But much more likely than the misguided dick pic is a tweet like this:

But these comparatively harmless repeat offenders hardly take up Beadle’s attention – a quick block and the guy’s gone forever (unless he comes back under another Twitter handle, which, according to Beadle, does happen). And she takes precautions, never revealing too much personal information – like, say her whereabouts at a given moment – on Twitter.

But one guy just wouldn’t go away. Beginning a year and a half ago, he concocted a delusional relationship between himself and Beadle, and treated her like a girlfriend via his Twitter account. According to Beadle, he thinks her tweets are all directed at him.

“I started to notice the name pop up a little bit more,” she told me over the phone. “And then it started to be ‘Hi my love.’ A lot of things you would say to someone you were dating.”

These increasingly alarming messages were coupled with sporadic packages. Dave, who Beadle later learned was from Cincinnati and lived with his mom, sent her “Cincinnati-type things.” Namely, chili and barbecue sauce. Many of the packages never made it to Beadle thanks to ESPN’s security staff (none were sent to her home address), but ultimately some snuck through. One especially weird box comes to mind.

“I remember one time getting this package full of papers, like little index cards, cut out pictures of either religious themes or sports,” she said. “I mean it was like one after another, it had to be a hundred cards in there. I mean, what in the hell?”

Despite security’s best efforts, the number that made it to her desk began piling up. She remained cool, chalking it up to some delusional but hardly threatening fan who had maybe taken it a step too far. As she put it, there are way more guys that want to punch Colin Cowherd in the face than there are Michelle Beadle stalkers. (He’s “not a douche,” she assured me, even though she actually thought he was a douche before meeting him.)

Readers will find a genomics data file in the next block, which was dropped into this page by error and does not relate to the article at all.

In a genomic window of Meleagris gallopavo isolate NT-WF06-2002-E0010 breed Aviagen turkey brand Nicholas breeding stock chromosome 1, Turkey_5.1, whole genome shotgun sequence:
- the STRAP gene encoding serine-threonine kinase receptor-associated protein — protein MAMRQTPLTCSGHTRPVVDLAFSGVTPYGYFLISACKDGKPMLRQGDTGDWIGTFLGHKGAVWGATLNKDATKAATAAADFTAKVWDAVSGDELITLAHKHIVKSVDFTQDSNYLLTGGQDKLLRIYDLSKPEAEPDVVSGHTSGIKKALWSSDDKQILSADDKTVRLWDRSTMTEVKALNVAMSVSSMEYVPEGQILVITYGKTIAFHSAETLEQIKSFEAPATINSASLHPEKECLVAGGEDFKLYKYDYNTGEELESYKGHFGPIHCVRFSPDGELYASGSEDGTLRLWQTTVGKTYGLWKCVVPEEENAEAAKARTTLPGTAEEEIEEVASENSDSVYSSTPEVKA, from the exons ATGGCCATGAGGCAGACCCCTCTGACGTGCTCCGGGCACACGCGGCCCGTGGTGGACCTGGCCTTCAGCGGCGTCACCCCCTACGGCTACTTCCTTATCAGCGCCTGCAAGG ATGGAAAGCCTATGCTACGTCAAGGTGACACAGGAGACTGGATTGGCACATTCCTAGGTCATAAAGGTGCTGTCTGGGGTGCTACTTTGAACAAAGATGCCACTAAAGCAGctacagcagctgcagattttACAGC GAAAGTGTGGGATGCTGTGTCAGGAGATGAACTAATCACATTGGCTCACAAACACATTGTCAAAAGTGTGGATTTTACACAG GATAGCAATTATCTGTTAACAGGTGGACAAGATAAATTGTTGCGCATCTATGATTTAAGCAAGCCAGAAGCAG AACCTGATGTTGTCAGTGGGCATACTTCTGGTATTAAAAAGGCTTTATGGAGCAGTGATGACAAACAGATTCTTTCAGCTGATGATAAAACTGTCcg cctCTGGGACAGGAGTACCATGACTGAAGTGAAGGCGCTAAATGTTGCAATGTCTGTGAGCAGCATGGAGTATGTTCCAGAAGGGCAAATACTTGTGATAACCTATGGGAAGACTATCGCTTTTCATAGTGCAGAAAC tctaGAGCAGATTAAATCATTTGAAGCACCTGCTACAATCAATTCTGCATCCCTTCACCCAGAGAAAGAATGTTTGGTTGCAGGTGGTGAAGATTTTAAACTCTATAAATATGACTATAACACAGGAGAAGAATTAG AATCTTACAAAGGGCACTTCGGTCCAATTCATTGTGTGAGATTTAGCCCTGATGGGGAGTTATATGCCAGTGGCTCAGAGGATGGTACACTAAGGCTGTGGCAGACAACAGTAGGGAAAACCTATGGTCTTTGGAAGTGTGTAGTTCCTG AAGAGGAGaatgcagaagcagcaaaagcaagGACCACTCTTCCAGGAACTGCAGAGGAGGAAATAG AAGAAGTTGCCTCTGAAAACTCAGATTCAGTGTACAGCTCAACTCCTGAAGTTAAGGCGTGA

But after Indianapolis, when it became clear that Dave, the delusional man that had been referring to her as “my love” and sending her cutouts of religious figures, got too close for comfort, she reevaluated her indifference. Clearly this guy wasn’t willing to limit his one-sided interactions to letters and tweets and packages. He had already traveled across state lines for a face-to-face, and Beadle soon found out it would happen again.

Around Valentine’s Day, she was gearing up for a night out with girlfriends when she sent out this retweet:

After the night came to a close, Beadle noticed a frightening reply from Dave that escalated the intensity of the situation ten-fold.

“I saw something he said on Twitter, where he said ‘Hey I met [SportsCenter anchor] Jay Crawford tonight in West Hartford,’ and I was like, ‘What?’ I come to find out that he was walking around West Hartford, ’cause I said I was having a girls night, and he was trying to find us.”

Beadle immediately alerted everyone she could at ESPN, because Dave had driven across the country to deliver a Valentine’s Day present. In particular, she went to an ESPN employee on the security side with whom she had spoken before, and he pulled a few strings at the FBI to have Dave handled through a more direct means: a visit to his Cincinnati house. Two FBI agents showed up at his door to frighten him into the shadows, informing him that there was no relationship between the two and all communication between himself and Beadle had to cease immediately.

“They just scared him,” Beadle said. “They were like, ‘Look, this ends now. Stop sending messages, stop tweeting, stop everything. He sent a final tweet being like, “I am no longer allowed to speak with you, best of luck.'”

Finally, peace of mind. The “break” lasted quite a while, long enough for Beadle to relax and move on. But then, earlier this May, her NBC move went public, and the next day Dave resurfaced. Even as recently as a couple weeks ago, the packages continue to come with the usual hodgepodge of strange.